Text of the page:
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5 steps to reducing the environmental impact of business travel

Environment, Business Travel

Whether you’re obliged to report on your carbon emissions to keep the Government informed of your performance or helping the environment is one of your company’s values, most businesses today have an interest in reducing the impact their operation has on the environment.The business travel industry is also having to come up with new and innovative ways to increase awareness of the environmental impact of travel, whilst also coming up with technological innovations to reduce its impact.

Business Travel can represent 50% or more of an organisation’s greenhouse gas emissions, and as such, seems like a good place to start if you’re interested in reducing them. 

Here are 5 steps you can minimise the impact your business travel has on the environment...

#1 Understand and analyse how business travel contributes to your environmental impact

If you’re working with a travel management company, they should provide you with comprehensive CO2 emission reports for air, rail and hotel stays. Check that they meet Defra conversion requirements and also adhere to the Hotel Carbon Measurement Initiative (HCMI). HCMI is an industry-approved methodology to calculate carbon emissions for hotels that was introduced because hotel CO2 measurements have traditionally been difficult to track. The HCMI methodology provides hotels with a carbon footprint of an occupied room per day and an area of meeting space per hour. The methodology is designed to be applied by any hotel around the world regardless of size or type of amenities offered.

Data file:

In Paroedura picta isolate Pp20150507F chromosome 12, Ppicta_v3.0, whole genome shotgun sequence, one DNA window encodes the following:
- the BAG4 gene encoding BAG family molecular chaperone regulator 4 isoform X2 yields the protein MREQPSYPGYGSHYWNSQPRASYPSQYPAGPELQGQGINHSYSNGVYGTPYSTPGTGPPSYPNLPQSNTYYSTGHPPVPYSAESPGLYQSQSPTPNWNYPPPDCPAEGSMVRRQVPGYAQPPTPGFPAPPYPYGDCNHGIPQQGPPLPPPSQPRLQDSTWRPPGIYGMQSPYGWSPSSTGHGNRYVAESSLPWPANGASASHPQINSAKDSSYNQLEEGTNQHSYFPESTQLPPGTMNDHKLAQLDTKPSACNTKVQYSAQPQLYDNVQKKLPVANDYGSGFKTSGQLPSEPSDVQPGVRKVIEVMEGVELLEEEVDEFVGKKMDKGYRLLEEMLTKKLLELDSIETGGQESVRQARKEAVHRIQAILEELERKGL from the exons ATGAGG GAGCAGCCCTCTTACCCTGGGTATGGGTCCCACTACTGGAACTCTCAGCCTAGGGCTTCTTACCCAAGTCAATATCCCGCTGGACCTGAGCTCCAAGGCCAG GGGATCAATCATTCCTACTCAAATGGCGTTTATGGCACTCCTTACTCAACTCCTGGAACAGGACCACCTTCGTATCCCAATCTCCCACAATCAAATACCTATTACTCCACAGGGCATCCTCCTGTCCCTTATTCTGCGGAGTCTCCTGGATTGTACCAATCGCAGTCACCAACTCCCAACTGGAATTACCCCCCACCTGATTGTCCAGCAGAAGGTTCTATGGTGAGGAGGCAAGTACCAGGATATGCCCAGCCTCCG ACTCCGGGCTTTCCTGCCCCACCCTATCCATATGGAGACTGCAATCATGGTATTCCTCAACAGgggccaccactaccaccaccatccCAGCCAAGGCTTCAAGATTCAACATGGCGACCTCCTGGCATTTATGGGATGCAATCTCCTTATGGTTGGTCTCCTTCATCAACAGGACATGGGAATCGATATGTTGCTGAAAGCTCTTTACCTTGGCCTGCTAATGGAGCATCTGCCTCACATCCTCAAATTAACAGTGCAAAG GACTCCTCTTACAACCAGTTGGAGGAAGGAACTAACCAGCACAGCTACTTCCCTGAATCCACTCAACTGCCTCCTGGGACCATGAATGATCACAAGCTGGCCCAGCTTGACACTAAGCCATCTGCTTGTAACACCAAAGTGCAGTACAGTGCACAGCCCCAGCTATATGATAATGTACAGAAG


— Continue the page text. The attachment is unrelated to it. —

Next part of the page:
Once you have management information  showing you what your carbon emissions are, you can start to analyse this data to see where improvements can be made. Your travel management company account manager should be able to help you with this so take advantage of their experience to give you a head start.

#2 Consider the environmental cost of travel when choosing how to travel

The default for most traveller bookers/travellers is either, which option is the cheapest or which option is the fastest, but looking at the CO2 emissions of each option can make you see things differently. And it’s not just the environmental benefits that make some options better than others, although a flight may be shorter that the train journey, in some cases the door to door travel time can be much longer when you factor in security and time at the airport for example.

Here’s an example:

A flight from London to Edinburgh is 2.10 hours total journey time and produces 75.41kg CO2, yet the equivalent train journey has a total journey time of  4.25 hours and only produces 12kg CO2. So choosing the option that’s kinder to environment not only saves 63.41kg of CO2, but only takes 15 minutes more travel time which may be your only opportunity for a break on a hectic day.

Now of course, choosing the most environmentally friendly option may not be possible at all times, but when it’s a win/win, it seems like a no brainer.